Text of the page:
MAPPING OUT THE COUNTRY’S DIGITAL FUTURE


Embracing the digital economy: (From left) Goh, Law and Naysan.

KUALA LUMPUR: More than ever, it is high time for Malaysia to have high-speed, widely accessible and stable internet connectivity throughout the country as the world’s economy is increasingly digitally driven.

The government’s priority appears to be on improving telco and internet networks in the country, along with driving the adoption of digitised services that will bring about productivity and efficiency gains.

About a year ago, the government pledged RM400mil under the economic stimulus package to improve the digital infrastructure and address the slower broadband issues.

Tomorrow, Prime Minister Tan Sri Muhyiddin Yassin is set to launch MyDigital & the Malaysia Digital Economy Blueprint. The digital economy blueprint would provide a clear roadmap for the country’s transformation into a regional digital pulse by 2030.

According to economists and industry experts, the launch of MyDigital is timely as telco companies have been working hard to reduce the strain that residential connections are experiencing due to the surge in Internet demand from the movement control order.

For the country to fully embrace the digital economy, it is all about coming back to basics of Internet connection, said UOB Malaysia senior economist Julia Goh.

She added that consistency in speed, access and stability of Internet connectivity are crucial factors for most sectors in the economy to become more efficient in a digitally connected ecosystem.

“Think of it as having the fastest car that cannot get up to speed if the road is narrow, bumpy and always jammed. So you need to widen that road, ” she quipped.

Digital economy encompasses economic activities that result from billions of everyday online connections among people, businesses, devices, data and processes.

Malaysia is already on track in rolling out next-gen infrastructure to fully deploy 5G and further enhance 4G coverage of 96.9% in populated areas by 2022.

However, Goh pointed out that Malaysia’s download speed still lags behind more developed Asian countries like South Korea, Singapore, Taiwan and Hong Kong.

As such, the government is focusing on improving the digital infrastructure through the MyDigital initiative.

Many industry experts are anxiously looking forward with excitement to the MyDigital launch.

“The MyDigital initiative is exciting news for many of us in the industry. Should the blueprint create a fair and highly transparent marketplace, it would attract more talent and investments into Malaysia which are very crucial success factors for the country to embrace the digital economy, ” said Securemetric Bhd chief executive officer (CEO) Edward Law.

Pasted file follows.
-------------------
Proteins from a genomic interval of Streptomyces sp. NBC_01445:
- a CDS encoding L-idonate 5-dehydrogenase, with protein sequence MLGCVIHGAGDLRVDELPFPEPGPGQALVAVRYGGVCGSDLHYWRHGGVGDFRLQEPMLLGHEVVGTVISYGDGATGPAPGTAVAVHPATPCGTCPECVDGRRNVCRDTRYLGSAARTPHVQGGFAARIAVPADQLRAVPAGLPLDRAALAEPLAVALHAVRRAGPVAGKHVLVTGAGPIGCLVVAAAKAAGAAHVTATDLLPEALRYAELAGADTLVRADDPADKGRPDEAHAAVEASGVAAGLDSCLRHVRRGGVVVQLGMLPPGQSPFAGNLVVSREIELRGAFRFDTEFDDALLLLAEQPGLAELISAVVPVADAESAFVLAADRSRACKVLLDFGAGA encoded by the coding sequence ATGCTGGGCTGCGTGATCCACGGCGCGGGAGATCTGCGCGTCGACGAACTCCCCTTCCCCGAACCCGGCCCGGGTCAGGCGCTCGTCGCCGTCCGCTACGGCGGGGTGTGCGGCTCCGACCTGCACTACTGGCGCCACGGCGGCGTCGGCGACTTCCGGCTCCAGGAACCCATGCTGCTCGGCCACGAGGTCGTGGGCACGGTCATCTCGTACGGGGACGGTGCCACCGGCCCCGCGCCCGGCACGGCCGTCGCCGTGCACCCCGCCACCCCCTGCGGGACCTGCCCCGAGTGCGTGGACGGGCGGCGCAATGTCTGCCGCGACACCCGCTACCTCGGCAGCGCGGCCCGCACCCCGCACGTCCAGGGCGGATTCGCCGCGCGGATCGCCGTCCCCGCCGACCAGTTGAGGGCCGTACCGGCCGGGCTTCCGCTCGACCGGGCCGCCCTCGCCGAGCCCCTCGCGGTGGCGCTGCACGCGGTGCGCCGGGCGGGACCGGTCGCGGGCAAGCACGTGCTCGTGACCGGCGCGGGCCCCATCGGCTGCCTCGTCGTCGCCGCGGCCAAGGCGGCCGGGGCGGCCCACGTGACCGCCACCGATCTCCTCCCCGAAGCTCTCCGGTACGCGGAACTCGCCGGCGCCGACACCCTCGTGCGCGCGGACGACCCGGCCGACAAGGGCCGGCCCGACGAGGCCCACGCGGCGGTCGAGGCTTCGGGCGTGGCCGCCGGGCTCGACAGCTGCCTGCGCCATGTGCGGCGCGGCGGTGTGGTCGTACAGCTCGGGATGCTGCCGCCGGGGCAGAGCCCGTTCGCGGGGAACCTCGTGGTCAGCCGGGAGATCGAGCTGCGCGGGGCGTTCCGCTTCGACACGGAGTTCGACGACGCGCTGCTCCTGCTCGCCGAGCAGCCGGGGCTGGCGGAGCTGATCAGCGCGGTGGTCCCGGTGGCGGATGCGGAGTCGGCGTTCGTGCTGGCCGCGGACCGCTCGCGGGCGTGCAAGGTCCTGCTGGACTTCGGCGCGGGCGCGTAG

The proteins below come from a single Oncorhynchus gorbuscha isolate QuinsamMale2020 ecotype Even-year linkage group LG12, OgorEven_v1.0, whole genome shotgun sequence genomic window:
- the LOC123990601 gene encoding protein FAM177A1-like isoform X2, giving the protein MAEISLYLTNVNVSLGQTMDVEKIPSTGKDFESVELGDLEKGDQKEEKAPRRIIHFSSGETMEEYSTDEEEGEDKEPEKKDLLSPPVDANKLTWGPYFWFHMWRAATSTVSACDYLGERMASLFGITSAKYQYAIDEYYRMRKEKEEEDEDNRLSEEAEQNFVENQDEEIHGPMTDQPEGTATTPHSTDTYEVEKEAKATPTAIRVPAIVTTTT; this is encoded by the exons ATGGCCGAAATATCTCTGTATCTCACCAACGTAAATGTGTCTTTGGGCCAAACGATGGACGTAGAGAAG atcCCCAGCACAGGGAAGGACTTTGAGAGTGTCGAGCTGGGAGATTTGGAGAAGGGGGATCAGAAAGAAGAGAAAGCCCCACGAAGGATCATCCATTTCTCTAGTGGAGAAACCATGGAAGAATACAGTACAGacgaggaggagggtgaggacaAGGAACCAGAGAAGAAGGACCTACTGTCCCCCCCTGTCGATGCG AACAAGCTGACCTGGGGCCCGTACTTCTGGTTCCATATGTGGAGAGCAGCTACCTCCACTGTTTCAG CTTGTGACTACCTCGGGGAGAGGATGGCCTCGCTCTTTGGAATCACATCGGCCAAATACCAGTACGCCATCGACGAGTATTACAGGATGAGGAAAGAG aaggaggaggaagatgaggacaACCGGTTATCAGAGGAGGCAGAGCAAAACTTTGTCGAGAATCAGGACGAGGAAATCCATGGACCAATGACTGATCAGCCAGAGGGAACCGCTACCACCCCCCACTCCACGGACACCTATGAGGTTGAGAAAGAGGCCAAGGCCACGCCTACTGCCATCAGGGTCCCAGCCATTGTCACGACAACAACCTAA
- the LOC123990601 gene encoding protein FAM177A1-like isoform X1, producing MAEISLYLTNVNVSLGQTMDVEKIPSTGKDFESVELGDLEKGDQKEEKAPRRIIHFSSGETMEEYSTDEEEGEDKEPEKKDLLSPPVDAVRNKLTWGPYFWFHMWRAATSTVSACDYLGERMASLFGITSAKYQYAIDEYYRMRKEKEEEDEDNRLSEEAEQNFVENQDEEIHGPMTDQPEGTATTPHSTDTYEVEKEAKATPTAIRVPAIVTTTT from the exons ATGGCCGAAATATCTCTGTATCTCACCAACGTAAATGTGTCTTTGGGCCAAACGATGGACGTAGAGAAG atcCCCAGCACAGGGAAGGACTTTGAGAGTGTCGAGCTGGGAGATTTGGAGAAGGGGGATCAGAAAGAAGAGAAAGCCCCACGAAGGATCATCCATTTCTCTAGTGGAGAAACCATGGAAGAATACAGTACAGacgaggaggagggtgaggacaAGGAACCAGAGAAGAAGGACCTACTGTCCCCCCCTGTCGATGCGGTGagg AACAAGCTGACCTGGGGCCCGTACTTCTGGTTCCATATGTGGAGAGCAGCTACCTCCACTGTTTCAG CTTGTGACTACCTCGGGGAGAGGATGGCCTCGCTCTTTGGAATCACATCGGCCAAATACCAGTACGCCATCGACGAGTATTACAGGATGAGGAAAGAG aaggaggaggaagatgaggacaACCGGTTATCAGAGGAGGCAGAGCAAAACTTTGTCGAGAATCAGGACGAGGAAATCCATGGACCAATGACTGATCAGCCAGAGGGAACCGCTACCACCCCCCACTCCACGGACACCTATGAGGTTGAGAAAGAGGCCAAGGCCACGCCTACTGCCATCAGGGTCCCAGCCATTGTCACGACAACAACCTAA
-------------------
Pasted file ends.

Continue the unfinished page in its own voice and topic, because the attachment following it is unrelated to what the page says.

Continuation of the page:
He also hoped that the National Digital ID, an effort by the government for Malaysians to embrace the rise in digital services, would take place as well.

“The National Digital ID would allow Malaysians and foreigners living in the country to leverage on a trusted virtual ID to perform any official transactions online.

“This is the base of trust in any digital economy whereby everyone can be trusted while conducting digital business activities and most importantly protected by Malaysian law, ” Law pointed out.

Notably, it is important for payments to be cashless in order for the digital economy to function.

Undoubtedly, the government has announced various initiatives to encourage customers to adopt e-wallets. Bank Negara has also played a key role in providing the necessary frameworks to facilitate digital payments.

But industry experts believe that a large-scale initiative is needed to push cashless payments for a digital economy to function.

According to MoneyMatch co-founder Naysan Munusamy, a big political move is required for the country to fully implement cashless payments.

“The government needs to put tough actions into both aggressively pushing for cashless payments and supporting the local homegrown technology companies which will make our country grow, ” he suggested.

Having said that, Goh emphasised that the key to a fully digital path is the execution of policies and the development of local digital talent on this journey.

Should Malaysia get the execution right to bridge the digitals gaps in the country, Goh believes digital transformation is set to benefit the country to escape the “middle-income trap”.

Embracing the digital economy would raise talent, enhance skills and increase wages, resulting in the country moving out of the middle-income trap, she added.

“Key outcomes of the country fully embracing the digital economy are enhancing productivity and revenue while optimising resources and cost, ” Goh explained.

The digital economy would also create bountiful job opportunities with more scope on automation and specialised tech skills as new jobs from digital technologies require different skills.

“Most jobs would have a digital aspect to it and there will be a shortage of certain skills such as specialised tech skills like tech security, ” she said.

Goh forecast Malaysia to sustain its economic growth above 5% in the medium term on the back of higher adoption of technologies in the country.

The country’s digital economy has contributed about 19.1% to the national gross domestic product (GDP) in 2019.

According to the Department of Statistics Malaysia, the digital economy is expected to continue its significant contribution to the country this year, based on an estimated 20% contribution to the GDP in 2020.

Meanwhile, Deloitte Malaysia said small and medium enterprises (SMEs) have much to catch up on in terms of digitalisation, although the Covid-19 pandemic has forced SMEs to embark on digitalisation.

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